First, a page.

Alma Gill

By Alma Gill
NNPA Columnist

A Ring of Pain

Dear Alma,

I love my husband. We’ve been married for 19 years. About 10 years ago we were about to get divorced. Not because of infidelity but because we just couldn’t get along. We went to counseling and learned how to better communicate with each other. I’m happy to say, it worked and we’re doing just fine. I think we both wanted to be with each other more than we wanted to be apart. My husband is retired military and very rigged on taking care of business. He makes sure all the bills are paid, insurance and healthcare. All the cars are taken care of and basically whatever I ask for, he’ll do it. Nobody has a perfect marriage, so here is the part where I let you know our problem. During that time we were separated, I pawned my wedding rings. I was mad and thought we were over. When we got back together I was wearing my mother’s wedding ring. When my dad died, she gave it to me. Anyway, my husband commented on me wearing my mother’s ring and never ever mentioned it again. When I asked him about replacing the ring, he dismissed it and asked why, saying that my mother’s ring was beautiful and I should continue to wear it. I didn’t say anything because I want him to buy and give me a ring of his choosing. I picked out our rings when we initially got married, both the wedding and the engagement rings. I didn’t think about it much then, but over the years I regretted it. Because that’s what a man is supposed to do when he wants you to be his wife. That’s the way he can let everyone know that I’m his wife. My husband could afford a beautiful ring for me, yes, a substantial diamond. I don’t understand why he won’t buy me one. After all these years of marriage, I think I deserve it. This hurts my feelings and makes me feel like he doesn’t really respect our union. I do feel bad sometimes when I think about how he takes care of everything else. I know it sounds selfish, but it’s important to me. How can I get him to realize the importance of him replacing my wedding ring?

 A.P., Lacey, Wash.

Ok Girl, you know what my first thought is: Since you sold it, why don’t you replace it? Clearly, he just doesn’t sound like a ring man to me. He wasn’t when you met and married him and he isn’t now. A rose is a rose – you can’t make it bloom into a tulip, LOL. What does that mean? I don’t know but it made me laugh, and I like both those flowers, LOL.  Anywho ~ permit me if you will, a moment to question your self-indulgence.  Why is it important for you to receive a “big diamond” from your husband? Is it really about principle or for you to show and shine? Is it important for your love to be blinged out and defined by a ring or is it important for him to continue to meet and feed your needs as the best husband he can be. There no right or wrong way to show your love when we’re comparing two positive actions. Again, he is meeting the requirement of damn decent husband and you’re longing for the one thing that you don’t have.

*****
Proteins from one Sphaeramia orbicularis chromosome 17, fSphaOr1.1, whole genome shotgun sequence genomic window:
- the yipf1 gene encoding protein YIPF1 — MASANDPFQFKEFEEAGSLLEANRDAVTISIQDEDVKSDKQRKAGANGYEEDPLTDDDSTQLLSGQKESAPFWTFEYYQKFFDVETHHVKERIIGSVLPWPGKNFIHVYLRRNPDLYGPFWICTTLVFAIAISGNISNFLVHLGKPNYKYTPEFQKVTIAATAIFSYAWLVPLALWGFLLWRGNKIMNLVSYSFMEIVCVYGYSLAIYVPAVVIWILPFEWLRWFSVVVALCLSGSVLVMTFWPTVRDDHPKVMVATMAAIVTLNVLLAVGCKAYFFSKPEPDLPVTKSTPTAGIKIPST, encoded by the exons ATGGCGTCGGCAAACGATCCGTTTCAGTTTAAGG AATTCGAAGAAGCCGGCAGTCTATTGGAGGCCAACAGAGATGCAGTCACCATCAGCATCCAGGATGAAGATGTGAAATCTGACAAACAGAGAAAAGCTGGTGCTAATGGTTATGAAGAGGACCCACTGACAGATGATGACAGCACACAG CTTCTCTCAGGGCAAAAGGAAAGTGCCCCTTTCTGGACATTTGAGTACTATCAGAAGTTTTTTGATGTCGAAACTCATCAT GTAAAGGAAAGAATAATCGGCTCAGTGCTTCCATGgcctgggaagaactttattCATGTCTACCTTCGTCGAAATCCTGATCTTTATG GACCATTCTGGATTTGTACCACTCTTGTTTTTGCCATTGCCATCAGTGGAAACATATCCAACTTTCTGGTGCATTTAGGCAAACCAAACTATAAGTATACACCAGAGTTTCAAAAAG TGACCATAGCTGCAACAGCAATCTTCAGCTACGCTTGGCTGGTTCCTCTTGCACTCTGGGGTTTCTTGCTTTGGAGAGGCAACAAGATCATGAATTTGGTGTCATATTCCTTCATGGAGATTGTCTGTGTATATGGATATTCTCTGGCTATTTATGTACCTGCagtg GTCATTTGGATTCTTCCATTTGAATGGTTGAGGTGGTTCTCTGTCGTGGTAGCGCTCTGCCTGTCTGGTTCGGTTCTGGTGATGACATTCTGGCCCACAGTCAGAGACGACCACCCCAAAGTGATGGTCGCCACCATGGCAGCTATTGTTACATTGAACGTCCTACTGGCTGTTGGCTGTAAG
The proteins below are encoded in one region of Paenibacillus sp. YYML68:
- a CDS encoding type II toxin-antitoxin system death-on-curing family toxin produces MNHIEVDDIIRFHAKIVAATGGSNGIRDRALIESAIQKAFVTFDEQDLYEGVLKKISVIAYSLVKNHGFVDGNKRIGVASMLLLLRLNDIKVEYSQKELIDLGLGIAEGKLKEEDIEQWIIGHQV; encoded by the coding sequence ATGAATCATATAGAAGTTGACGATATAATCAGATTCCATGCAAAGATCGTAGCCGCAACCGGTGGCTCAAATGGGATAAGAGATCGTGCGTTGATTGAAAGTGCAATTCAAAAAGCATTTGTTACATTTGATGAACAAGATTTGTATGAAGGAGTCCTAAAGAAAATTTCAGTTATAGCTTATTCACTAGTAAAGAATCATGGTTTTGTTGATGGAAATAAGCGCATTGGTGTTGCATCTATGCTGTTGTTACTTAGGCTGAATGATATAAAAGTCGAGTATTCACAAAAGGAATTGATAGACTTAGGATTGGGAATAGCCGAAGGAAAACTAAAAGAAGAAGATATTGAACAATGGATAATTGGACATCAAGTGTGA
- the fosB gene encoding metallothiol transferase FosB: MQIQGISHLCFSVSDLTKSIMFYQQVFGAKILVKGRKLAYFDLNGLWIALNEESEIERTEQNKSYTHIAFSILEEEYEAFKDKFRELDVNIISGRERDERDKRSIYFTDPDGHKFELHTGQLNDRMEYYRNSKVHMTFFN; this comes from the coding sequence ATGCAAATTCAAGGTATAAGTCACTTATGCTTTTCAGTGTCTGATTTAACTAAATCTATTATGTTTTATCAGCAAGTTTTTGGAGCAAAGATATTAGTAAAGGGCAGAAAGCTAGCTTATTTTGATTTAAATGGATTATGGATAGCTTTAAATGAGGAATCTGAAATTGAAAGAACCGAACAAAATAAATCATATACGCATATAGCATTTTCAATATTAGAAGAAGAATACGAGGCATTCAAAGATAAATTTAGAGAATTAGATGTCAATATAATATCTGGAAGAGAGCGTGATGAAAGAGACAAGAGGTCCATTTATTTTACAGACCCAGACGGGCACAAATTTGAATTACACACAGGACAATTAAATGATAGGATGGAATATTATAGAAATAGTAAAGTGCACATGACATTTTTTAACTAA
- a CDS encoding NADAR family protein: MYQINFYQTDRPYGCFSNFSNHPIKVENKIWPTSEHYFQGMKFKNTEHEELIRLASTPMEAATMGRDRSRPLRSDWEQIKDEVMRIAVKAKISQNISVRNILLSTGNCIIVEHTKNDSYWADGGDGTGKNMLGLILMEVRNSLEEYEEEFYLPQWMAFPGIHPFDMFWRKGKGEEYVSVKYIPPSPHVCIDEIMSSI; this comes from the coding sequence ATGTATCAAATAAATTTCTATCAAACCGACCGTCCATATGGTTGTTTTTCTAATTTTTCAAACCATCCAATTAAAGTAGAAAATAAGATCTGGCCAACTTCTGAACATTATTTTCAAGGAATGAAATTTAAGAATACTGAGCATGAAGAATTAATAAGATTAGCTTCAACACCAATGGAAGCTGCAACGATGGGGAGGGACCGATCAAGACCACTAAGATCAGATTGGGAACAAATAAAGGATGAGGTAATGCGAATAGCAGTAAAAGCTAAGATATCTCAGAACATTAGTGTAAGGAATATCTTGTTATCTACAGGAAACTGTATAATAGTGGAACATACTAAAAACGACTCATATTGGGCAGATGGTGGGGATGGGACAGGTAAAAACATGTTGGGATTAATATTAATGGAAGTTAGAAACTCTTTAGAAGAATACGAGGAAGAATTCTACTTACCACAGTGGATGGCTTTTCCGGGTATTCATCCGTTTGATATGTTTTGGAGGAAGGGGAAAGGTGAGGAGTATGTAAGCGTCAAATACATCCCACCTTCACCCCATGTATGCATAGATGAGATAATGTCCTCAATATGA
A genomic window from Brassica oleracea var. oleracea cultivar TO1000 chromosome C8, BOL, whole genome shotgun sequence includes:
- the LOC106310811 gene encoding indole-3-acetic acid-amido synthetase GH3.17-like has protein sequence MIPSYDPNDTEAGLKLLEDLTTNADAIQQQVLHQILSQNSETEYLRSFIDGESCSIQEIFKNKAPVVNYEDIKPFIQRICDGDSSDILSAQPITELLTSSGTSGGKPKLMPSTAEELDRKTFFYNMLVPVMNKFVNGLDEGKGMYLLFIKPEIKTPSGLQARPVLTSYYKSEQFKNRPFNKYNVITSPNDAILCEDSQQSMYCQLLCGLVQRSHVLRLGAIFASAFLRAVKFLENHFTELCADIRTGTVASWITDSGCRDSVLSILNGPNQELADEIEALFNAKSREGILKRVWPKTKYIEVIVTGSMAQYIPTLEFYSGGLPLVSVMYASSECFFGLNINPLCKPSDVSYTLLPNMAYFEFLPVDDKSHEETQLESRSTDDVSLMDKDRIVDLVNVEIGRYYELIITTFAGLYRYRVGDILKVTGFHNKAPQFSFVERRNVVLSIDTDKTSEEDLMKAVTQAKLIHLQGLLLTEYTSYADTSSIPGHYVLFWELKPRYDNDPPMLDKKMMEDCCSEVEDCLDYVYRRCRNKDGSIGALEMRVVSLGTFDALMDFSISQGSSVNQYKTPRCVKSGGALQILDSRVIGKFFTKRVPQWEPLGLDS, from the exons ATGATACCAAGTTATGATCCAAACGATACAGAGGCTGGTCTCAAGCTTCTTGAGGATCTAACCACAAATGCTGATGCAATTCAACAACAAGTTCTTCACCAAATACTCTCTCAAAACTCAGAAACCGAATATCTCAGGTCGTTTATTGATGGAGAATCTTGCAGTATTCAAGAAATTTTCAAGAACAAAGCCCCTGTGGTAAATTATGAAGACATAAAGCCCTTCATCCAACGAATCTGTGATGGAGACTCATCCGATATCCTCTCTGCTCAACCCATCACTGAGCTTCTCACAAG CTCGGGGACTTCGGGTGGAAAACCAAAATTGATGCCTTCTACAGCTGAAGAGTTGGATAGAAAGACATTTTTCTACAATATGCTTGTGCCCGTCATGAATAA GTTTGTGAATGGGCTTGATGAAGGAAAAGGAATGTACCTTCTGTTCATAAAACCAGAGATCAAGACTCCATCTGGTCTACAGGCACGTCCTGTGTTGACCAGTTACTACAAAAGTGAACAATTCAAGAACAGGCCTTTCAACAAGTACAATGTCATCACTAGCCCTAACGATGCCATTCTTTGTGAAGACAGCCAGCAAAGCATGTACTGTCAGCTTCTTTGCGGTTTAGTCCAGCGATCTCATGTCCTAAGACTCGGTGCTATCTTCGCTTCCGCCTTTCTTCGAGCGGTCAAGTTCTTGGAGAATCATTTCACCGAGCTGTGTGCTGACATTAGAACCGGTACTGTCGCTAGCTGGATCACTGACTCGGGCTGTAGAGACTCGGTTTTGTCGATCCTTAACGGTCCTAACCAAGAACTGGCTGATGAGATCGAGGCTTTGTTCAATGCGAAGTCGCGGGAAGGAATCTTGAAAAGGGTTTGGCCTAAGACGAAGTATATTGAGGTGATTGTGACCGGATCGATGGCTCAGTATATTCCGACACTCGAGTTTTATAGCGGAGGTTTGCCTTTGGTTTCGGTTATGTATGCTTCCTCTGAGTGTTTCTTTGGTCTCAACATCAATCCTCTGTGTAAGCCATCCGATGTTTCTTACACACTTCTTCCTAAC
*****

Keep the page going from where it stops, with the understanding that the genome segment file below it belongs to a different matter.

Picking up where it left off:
Yes, I know, an act that you find to be important, but doesn’t seem to be all that important to him. Sometimes an anthill situation to one person can be a mountain of a mother, to another. I’m not discounting your need for your husband to comprehend the importance of the tradition of a wedding ring. And speaking of wedding rings, here’s what I found when researching the tradition. Did you know wedding rings have been worn on different fingers, including the thumb? We wear it on the left ring finger because it was thought to be a vein in that finger, directly connected to the heart. Ahh not! Scientists have proven that’s not true at all. So there you go… That’s the answer as to why your husband won’t replace your ring, LMBO. Naaw, I’m just kidding.  Seriously tho, a ring can be a symbol of your union, but so is his ability to come home every night and handle his business. If this is his one major flaw, hang your white flag sister and count your blessings.  Let him continue to meet your necessary needs while you play and pay for your wants. Wise up, value the strength and devotion of your husband and re-re-recognize!


Alma Gill’s newsroom experience spans more than 25 years, including various roles at USA Today, Newsday and the Washington Post. Email questions to:  Follow her on Facebook at “Ask Alma” and twitter @almaaskalma.


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